Monday, March 31, 2014

Card #6: Fernando Valenzuela

Who Can It Be Now?
Fernando Valenzuela burst onto the scene in 1981 as a twenty-year-old rookie with the Dodgers by starting the year 8-0 with five shutouts and an ERA of 0.50. In his first eight starts, Valenzuela pitched at least nine innings in every single one of them. Fernandomania took over in Los Angeles in part due to the fantastic results and in part due to Fernando's unorthodox windup in which he looked skyward in the middle of his motion -- as his hands went over his head -- before he looked back at the plate and his catcher.  

Despite the fact that the Dodgers played only 110 games in 1981, Valenzuela still started 25 games, completed 11 of them, threw 192-1/3 innings, and struck out 180 batters.  In the post-season, he added another 40-2/3 innings.  He won both the Rookie of the Year and Cy Young Awards, and helped lead the Dodgers to a World Series Championship over the Yankees.

In 2011, Valenzuela was ranked as the fifth-best Latino hurler (players had to be retired at that time) in baseball history, behind Dennis Martinez, Luis Tiant, Pedro Martinez, and Juan Marichal.  The video accompanying the story on shows Valenzuela's windup.

Trivial Pursuit
Valenzuela spoke basically no English when he first came up to the Dodgers.  In 1981, this was a pretty big deal, it seems, since many of the stories about Valenzuela's phenomenal rookie season mention this fact.  Then-Dodgers catcher Mike Scioscia learned Spanish and became Valenzuela's personal catcher thereafter.

Also a fun fact, seeing as this is opening day:  Prior to the start of the 2014 season, Valenzuela was the last pitcher to make his first ever start in a season opener.  That record is scheduled to end today, because, due to an injury to Yu Darvish, Tanner Scheppers will be making his first career start for the Texas Rangers against the Philadelphia Phillies.

In fairness to Fernando, Scheppers has a couple of seasons' worth of relief appearances in his background prior to today's game.  Fernando only pitched in 10 relief appearances in September of 1980 (at age 19) prior to opening the 1981 season against the then-defending-NL West Champion Houston Astros.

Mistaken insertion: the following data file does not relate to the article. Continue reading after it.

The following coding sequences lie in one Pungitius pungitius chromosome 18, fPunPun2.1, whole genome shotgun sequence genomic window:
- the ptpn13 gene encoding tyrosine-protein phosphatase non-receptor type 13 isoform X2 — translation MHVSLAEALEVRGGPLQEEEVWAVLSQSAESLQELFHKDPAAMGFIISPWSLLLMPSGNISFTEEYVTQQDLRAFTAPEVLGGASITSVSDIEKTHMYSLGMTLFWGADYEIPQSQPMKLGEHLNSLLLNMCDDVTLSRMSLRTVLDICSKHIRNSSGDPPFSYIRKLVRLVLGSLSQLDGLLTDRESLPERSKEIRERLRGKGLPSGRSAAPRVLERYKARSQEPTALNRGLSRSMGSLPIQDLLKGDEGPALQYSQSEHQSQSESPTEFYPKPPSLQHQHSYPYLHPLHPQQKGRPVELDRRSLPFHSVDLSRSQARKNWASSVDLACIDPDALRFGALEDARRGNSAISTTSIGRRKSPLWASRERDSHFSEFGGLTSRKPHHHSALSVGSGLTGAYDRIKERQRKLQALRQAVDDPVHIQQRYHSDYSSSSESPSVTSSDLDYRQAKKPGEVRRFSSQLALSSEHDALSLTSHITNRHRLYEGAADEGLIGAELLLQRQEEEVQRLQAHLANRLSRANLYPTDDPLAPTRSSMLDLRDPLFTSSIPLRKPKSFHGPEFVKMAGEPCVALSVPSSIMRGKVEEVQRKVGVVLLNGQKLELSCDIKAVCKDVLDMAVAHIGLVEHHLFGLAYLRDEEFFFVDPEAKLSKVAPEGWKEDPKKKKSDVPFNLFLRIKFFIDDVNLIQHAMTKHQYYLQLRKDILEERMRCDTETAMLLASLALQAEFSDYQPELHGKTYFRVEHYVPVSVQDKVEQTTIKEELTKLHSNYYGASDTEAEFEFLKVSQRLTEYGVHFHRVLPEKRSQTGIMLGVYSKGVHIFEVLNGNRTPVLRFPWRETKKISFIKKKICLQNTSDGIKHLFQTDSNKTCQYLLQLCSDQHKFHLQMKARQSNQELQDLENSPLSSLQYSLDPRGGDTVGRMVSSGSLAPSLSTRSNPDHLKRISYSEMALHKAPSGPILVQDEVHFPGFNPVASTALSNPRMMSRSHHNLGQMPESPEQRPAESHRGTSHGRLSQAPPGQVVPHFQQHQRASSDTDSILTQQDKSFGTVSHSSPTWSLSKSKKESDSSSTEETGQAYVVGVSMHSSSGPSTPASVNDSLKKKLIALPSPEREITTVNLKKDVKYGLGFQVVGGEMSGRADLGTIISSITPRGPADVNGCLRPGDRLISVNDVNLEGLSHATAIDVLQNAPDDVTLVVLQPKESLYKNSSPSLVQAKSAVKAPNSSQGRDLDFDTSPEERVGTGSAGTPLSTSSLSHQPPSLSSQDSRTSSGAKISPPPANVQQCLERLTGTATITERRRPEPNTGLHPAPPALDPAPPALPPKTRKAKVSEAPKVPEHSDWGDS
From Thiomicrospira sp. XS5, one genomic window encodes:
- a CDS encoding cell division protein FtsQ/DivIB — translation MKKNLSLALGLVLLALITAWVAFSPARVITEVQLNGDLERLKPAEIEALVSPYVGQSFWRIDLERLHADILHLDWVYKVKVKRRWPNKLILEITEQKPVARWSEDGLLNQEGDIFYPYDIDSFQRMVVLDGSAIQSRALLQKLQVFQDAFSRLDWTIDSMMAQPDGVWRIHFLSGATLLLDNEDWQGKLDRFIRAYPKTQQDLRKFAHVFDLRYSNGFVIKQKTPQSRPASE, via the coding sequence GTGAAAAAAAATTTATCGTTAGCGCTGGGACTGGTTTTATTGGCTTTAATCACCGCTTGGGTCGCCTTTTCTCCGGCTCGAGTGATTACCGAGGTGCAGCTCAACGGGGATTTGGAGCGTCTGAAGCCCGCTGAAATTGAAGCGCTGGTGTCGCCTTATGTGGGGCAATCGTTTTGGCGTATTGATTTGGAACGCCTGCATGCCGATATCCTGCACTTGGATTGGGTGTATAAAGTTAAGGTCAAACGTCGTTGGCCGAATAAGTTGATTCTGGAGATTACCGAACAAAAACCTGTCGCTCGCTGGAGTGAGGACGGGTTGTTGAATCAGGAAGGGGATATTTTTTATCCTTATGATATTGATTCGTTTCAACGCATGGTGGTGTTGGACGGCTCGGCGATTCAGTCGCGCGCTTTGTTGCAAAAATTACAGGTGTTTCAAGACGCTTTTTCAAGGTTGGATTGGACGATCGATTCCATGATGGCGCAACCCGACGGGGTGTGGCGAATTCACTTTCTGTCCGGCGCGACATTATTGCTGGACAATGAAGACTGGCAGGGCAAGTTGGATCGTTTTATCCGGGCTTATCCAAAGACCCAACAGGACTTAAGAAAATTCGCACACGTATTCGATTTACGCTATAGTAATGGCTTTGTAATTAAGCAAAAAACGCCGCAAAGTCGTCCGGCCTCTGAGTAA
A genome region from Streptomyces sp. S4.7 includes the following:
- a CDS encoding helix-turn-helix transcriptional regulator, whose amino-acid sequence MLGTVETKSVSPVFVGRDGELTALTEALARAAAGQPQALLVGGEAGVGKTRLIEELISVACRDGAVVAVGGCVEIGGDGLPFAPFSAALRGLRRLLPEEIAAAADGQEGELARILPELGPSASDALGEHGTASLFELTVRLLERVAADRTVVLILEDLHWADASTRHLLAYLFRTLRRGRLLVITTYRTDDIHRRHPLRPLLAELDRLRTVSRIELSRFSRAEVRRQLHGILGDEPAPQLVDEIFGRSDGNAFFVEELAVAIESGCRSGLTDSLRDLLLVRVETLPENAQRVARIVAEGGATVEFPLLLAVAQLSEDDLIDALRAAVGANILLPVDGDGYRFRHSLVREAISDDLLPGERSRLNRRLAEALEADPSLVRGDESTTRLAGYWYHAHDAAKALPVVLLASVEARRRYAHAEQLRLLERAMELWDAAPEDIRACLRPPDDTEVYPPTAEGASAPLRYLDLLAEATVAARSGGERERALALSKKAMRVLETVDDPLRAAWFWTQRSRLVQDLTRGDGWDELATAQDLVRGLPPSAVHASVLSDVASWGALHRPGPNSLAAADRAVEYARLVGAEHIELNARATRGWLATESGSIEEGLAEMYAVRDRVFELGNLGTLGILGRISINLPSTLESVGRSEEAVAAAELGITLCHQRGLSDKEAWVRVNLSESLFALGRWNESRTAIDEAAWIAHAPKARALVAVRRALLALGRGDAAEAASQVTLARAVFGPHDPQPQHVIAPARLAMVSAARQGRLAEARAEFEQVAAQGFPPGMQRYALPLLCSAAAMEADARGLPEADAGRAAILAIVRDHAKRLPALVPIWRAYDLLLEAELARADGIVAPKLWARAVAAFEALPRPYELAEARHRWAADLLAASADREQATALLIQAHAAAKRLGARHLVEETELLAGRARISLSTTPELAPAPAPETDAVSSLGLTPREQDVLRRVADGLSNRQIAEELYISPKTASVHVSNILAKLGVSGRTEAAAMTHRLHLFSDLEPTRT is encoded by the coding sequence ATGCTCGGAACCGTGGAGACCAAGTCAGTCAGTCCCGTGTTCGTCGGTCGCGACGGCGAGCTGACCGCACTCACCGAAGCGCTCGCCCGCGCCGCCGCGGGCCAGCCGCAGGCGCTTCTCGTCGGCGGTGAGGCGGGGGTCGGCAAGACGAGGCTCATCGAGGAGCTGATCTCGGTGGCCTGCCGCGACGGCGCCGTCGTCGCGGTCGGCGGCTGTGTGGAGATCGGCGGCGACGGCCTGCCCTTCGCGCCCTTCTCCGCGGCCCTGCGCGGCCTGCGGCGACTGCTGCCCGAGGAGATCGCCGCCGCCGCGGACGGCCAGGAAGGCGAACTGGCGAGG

A Few Minutes with Tony L.
In 1981, it was impossible to miss Fernando Valenzuela.  Despite baseball's efforts to kill the game by cancelling a third of the year under the watch of then-Commissioner Bowie Kuhn, every major news outlet had stories about Valenzuela's incredible beginning to his career as a starter.  

As pointed out in an excellent SABR article about the phenomenon -- and it was that, much more than anything since (other than seeing Nolan Ryan pitch in the early 1990s) in my opinion -- people came out in droves to see Valenzuela.  To quote from the article:
Fans flocked to Dodgers games at home and on the road. Eleven of Fernando’s 12 starts at Dodger Stadium in 1981 were sellouts. On the road during his first two years, Valenzuela’s starts drew more than 13,000 more people than other Dodger starters. Prior to 1981, the Dodgers had only broken the 3 million mark in attendance twice. From 1982 to 1986, home attendance was over 3 million every season. The Dodgers broke the major league attendance record in 1982 with 3.6 million fans and slipped only slightly to 3.5 million in 1983.
More than anyone, Valenzuela gave Los Angeles's Latino community a reason to care about el beisbol over futbol or other diversions.  Fernando was a native Mexican who grew up incredibly poor, and that background was extremely important to drawing the Mexican-American diaspora in LA in to baseball.  As the SABR article mentions, most Latino stars before Fernando were from the Caribbean -- guys like Puerto Rican Roberto Clemente and Dominican Juan Marichal.